Aside: In addition to setting defined object properties the URL parameters "abstract", "appointment", and "company" may be used to set the corresponding attributes of a document entity [when you are uploading a document via AttachFS]. "abstract" must be a string, this sets the long human-readable description of the document. "appointment" and "company" values must be integers; these set the linkage attributes of the document to establish a 1:1 relation between the specified entity and the document. Assigning a non-integer value to "appointment" or "company" parameters will result in an exception and the AttachFS opertation will fail; but beyond the type of the value the server does not validate that the provided value refers to an available appointment or company [contact or enterprise] entity. A client may discover object-property aliases by providing the alias information in the "DefinedProperties.yaml" file using the "alias" field of the defined property description.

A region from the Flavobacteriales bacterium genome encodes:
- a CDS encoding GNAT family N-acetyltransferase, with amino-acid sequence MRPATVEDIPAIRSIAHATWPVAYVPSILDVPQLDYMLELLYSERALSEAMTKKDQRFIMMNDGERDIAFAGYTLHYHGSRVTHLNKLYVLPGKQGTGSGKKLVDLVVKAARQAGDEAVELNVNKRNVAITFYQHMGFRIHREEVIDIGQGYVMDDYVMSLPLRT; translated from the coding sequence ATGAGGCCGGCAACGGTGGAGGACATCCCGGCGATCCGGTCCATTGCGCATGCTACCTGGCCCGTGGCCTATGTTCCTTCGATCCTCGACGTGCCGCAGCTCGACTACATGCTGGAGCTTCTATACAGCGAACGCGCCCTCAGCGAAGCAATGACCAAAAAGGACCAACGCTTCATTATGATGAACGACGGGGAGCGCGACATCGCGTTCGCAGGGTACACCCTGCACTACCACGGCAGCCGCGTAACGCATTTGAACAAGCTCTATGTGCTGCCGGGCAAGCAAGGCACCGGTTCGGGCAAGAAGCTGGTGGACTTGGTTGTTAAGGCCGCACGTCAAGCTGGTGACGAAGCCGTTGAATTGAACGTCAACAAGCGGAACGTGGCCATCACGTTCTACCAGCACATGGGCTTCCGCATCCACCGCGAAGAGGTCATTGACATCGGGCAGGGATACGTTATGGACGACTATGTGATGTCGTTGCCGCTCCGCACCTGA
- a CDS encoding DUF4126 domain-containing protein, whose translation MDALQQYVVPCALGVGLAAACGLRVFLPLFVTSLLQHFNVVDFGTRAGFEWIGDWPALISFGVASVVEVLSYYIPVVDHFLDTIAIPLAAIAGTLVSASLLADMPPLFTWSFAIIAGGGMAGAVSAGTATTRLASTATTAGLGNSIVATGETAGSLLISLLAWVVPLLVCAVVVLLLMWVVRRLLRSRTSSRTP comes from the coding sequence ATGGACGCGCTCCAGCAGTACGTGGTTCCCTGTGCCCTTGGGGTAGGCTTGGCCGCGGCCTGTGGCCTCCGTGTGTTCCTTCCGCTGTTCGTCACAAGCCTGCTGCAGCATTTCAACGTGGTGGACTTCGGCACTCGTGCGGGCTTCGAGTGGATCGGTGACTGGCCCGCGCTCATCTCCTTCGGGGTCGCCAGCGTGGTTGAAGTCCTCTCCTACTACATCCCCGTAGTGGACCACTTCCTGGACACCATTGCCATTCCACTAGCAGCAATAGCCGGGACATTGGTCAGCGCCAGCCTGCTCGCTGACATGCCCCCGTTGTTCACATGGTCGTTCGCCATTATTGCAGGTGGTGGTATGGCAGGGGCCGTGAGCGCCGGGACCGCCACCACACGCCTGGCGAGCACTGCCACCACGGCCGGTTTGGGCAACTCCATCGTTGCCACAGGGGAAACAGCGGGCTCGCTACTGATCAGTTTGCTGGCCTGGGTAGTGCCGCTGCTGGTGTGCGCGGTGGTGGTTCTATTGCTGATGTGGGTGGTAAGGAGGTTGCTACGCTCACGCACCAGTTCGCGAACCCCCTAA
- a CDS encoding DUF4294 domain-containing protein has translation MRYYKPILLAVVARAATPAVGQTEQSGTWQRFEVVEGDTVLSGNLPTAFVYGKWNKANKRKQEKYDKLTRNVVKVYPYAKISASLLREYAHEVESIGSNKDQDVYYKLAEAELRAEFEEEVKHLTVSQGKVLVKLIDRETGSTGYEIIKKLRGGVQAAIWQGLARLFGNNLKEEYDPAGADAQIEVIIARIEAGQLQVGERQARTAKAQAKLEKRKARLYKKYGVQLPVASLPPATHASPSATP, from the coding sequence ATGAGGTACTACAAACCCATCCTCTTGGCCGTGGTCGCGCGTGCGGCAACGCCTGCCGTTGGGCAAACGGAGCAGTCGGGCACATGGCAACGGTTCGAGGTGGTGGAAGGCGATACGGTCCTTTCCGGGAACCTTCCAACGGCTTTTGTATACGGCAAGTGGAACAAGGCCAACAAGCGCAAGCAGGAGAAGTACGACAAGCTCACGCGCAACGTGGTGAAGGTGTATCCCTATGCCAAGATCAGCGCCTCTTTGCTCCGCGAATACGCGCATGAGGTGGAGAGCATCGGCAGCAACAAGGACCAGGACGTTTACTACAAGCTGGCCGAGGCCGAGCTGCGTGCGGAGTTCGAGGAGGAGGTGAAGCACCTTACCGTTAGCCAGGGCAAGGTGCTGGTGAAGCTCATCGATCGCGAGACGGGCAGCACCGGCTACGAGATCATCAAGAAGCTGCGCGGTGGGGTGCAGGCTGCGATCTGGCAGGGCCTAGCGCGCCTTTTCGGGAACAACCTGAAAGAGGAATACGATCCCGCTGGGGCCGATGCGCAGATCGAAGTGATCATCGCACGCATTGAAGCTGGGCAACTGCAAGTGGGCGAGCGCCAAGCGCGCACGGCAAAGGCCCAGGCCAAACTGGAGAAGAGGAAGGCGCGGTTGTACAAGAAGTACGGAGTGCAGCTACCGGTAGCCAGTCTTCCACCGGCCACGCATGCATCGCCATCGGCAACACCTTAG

OpenGrouwpare As A CUPS Backend

A script suitable for use as a back-end for the CUPS print server package is included with OpenGroupware Coils. This back-end allows for queues to be created that perform HTTP PUT requests to the server using configurable [per queue] paths.  Using OpenGroupware Coils as a CUPS back-end easily enables client applications - and any application - to submit documents to work-flows or to store documents in project folders; the client simply prints via a print queue using a Postscript print driver and the CUPS server converts the document to PDF and pushes it to the server using the specified path.  An example of this is a receipt printer - printing to a project document folder allows the document to be filed electronically;  event driven document processing can then turn that same PDF around and submit it to an actual print queue if necessary.

To install the CUPs backend copy the “cups-to-ogo” script to the appropriate back-end directory on the print server and modify the permissions to permit the script to be executed by the CUPs user [typically “lp” or “root”].